To take it one more step –

1.Make a list of 10 things you really like to do.

2.Next, narrow that list down to your top five.

3.Then your top two

4.Finally pick your top one.

5.Then write a story describing that person who is doing that thing and all the things they would be experiencing while doing that thing, including the qualities that person has.

a.Answer the question – Who would I be if I lived this quality 24/7 (Write this from the perspective of this character.)

If you have questions, please feel free to let me know. There is actually one more part. When you're ready for it, please let me know and I'll give it to you as well.

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Thanks sca. Sounds very familiar. I'll try out your hormone "therapy". Sounds interesting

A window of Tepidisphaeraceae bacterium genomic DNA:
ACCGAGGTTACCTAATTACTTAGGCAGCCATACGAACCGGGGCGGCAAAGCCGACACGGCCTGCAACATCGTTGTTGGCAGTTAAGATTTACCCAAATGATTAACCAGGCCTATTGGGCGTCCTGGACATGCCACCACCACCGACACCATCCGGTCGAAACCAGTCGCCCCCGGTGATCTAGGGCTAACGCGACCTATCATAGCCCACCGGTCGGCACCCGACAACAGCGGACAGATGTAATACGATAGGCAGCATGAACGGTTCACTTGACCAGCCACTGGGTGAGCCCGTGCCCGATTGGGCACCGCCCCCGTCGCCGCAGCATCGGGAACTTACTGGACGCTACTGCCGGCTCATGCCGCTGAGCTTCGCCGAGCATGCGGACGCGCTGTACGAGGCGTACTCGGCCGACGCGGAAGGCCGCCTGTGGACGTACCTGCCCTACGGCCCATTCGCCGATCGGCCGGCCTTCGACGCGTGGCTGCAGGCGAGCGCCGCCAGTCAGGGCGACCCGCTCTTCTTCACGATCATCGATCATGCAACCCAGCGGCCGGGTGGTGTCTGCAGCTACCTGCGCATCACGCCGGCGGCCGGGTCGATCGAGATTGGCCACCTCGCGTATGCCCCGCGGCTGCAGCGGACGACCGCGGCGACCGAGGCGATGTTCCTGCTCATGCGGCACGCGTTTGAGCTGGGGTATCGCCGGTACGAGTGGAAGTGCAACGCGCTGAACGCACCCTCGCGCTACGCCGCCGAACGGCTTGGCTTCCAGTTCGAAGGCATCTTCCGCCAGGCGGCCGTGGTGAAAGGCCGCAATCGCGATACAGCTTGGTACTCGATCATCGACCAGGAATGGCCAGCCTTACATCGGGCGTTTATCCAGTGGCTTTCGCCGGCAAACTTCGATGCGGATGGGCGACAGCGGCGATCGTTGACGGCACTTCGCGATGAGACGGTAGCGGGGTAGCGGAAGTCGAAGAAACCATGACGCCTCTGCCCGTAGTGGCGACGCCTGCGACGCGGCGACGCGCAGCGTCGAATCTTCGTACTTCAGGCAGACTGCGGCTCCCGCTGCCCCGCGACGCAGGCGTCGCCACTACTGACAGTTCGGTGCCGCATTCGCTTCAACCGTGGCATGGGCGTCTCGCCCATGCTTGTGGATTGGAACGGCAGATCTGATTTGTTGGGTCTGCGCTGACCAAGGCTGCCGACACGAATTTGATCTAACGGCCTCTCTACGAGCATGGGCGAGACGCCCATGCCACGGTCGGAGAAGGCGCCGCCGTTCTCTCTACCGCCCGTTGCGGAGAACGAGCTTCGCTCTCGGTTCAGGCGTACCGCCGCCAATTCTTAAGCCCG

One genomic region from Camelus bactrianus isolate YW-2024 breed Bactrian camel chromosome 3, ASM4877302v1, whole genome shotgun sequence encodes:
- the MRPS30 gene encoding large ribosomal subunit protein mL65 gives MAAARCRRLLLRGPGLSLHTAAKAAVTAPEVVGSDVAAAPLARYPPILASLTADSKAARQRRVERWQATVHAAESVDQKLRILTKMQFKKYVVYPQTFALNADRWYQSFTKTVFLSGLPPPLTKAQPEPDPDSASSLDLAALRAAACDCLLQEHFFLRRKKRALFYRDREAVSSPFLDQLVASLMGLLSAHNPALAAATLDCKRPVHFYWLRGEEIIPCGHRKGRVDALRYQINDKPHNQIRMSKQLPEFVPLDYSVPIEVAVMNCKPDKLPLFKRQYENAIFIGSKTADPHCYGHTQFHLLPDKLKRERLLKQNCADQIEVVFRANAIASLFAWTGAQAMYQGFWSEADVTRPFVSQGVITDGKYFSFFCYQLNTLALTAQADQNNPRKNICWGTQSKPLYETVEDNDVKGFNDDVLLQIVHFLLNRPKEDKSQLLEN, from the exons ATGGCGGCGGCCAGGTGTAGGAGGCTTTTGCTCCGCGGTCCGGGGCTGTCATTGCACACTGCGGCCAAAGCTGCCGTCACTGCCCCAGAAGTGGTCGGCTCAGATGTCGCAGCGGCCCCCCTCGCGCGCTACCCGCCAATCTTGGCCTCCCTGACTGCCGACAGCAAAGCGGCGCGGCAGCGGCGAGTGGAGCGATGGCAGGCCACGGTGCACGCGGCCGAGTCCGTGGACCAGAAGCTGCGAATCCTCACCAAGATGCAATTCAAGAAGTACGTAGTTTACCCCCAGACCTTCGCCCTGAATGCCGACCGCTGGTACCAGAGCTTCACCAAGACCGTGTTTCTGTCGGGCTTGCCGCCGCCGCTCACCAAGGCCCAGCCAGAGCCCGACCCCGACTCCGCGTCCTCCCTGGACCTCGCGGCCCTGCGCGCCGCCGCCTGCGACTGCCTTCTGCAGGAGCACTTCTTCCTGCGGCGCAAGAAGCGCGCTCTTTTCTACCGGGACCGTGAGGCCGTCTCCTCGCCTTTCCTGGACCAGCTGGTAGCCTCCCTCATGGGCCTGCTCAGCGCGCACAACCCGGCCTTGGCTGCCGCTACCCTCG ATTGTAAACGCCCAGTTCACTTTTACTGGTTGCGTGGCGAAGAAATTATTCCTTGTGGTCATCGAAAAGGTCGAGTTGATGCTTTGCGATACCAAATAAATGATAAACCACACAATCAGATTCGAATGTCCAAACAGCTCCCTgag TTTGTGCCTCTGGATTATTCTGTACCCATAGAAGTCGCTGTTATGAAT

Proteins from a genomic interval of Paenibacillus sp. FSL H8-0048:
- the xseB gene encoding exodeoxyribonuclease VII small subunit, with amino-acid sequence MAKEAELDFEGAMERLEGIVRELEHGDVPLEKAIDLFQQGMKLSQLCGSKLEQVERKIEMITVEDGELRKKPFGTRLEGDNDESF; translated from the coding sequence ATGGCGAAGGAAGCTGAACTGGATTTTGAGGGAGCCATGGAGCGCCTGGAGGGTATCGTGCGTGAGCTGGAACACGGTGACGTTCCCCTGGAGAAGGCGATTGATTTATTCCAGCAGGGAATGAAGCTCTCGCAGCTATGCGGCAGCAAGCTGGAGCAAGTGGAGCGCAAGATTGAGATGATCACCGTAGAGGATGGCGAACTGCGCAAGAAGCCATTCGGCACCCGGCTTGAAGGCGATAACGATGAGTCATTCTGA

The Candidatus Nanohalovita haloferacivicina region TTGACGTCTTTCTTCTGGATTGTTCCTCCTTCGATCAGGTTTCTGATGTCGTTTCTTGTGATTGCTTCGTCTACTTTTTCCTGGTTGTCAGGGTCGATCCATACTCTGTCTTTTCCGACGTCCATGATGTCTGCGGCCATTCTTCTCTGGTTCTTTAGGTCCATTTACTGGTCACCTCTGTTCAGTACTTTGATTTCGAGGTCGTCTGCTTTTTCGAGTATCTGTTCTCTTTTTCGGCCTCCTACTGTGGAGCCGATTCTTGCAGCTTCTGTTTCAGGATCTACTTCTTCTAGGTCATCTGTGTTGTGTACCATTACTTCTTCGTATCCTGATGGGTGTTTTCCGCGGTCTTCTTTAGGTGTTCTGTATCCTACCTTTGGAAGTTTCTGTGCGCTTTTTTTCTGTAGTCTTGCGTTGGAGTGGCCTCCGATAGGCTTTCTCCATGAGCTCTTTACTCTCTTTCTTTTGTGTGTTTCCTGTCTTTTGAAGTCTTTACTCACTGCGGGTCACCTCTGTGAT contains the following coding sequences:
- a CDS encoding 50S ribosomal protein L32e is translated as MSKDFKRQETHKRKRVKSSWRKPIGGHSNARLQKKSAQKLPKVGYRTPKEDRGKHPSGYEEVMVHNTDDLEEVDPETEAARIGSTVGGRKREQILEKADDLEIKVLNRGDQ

Regards

Willem

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Hi sca

9 months later and still living this mare

I have just re-read your post and will try it out. I’m more mentally capable now than when I saw this the first time

How is your fatigue levels now? I’m am petrified of living life like this. Constantly having to bend he knee to the dreads fatigue and then mental effect that this has.

Regards willem

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I manage my fatigue levels better. I still can get fatigued at times when I overdo things too much. One challenge is being consistent at doing these things for me.

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Keep at it ! You will be ok and always here if you need a natter xx

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Hi wp,

Sorry to hear what you are going through.